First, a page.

The most common kind of patent granted by the U.S. Patent and Trademark Office is the utility patent, awarded for a new or improved process, machine, device, product, or composition of matter. For an invention to be patentable as a utility patent, it must be new, useful, and nonobvious.
In general, when granted a utility patent, the patentholder has the exclusive legal right to exclude others from making, selling or licensing the invention for 20 years. This protection can be financially significant when it applies to cutting-edge technology.
There is a vast array of potentially patentable inventions under the utility patent umbrella, across many industries and of countless types. Utility patents concern not only invented “things,” but also novel processes such as the specific steps taken to make or produce something, or the way to cause something to function.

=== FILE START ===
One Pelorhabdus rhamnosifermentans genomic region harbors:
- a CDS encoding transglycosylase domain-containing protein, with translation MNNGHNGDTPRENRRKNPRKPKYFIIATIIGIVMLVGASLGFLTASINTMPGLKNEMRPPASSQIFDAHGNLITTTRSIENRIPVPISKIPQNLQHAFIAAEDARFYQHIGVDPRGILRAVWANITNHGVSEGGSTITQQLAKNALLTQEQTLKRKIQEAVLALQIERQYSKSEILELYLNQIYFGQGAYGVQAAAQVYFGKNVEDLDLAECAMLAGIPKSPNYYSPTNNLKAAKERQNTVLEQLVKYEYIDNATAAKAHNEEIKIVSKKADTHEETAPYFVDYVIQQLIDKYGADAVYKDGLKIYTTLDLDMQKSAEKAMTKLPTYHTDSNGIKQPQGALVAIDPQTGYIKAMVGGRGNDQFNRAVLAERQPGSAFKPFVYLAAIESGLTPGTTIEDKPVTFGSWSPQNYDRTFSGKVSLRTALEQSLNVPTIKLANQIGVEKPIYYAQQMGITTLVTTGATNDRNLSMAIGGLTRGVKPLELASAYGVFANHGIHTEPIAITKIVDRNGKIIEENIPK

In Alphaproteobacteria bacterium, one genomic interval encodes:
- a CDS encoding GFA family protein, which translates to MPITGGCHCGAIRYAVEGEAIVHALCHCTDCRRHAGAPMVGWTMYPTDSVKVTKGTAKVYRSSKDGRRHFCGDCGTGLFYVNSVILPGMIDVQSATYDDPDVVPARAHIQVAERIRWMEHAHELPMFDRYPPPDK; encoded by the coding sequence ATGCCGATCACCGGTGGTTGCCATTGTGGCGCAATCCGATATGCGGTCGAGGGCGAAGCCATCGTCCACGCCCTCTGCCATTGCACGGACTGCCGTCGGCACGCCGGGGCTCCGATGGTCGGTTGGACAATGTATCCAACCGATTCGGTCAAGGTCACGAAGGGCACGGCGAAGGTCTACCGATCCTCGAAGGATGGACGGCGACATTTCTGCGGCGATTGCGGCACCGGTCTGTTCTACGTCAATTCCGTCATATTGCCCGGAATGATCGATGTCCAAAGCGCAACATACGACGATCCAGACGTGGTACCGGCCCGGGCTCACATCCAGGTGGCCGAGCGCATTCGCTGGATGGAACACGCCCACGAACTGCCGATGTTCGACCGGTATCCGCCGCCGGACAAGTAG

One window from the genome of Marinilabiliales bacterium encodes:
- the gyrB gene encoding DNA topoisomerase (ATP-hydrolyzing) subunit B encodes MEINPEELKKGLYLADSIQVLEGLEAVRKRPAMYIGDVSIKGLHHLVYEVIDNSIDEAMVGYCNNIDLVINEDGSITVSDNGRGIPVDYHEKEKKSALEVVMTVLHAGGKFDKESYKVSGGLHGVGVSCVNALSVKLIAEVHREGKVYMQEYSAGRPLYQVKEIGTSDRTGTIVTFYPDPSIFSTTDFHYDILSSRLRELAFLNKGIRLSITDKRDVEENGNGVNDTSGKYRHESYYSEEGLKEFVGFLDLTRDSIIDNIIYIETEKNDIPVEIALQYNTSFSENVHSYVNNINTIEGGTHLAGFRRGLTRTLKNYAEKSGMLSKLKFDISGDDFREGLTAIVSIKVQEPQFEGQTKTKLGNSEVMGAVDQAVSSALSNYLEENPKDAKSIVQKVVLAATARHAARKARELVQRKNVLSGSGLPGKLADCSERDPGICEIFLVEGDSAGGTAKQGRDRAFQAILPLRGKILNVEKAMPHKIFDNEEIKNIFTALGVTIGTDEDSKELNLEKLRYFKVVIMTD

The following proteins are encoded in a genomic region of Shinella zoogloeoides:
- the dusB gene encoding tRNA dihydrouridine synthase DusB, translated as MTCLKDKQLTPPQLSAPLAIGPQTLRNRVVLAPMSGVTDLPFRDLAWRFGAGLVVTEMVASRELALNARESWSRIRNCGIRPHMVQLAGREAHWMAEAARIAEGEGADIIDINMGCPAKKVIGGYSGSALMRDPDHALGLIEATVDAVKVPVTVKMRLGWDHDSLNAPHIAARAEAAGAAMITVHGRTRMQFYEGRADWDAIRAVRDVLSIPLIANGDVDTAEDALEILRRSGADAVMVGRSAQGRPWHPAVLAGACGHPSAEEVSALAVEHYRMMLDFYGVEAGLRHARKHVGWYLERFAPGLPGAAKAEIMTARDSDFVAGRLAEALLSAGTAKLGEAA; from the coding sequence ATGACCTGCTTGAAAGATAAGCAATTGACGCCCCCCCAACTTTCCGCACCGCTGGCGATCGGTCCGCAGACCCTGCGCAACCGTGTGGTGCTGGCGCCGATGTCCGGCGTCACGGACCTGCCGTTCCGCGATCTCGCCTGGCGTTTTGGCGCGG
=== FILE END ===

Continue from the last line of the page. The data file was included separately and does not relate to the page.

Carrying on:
Utility patents cover not just high-tech devices or complex pharmaceuticals, but also innovations in perhaps unexpected industries.
A new lawsuit just filed by Nike in Massachusetts federal court concerns utility patents. In that case, Nike alleges that Puma has unlawfully used Nike’s patented knitting technology in its sports shoes. As explained by The Fashion Law, Nike’s patents protect the way its knitted material is made, as opposed to the design of its shoes, which would be protected instead by design patents.
In our next post, we will explore design patents and how they differ from utility patents.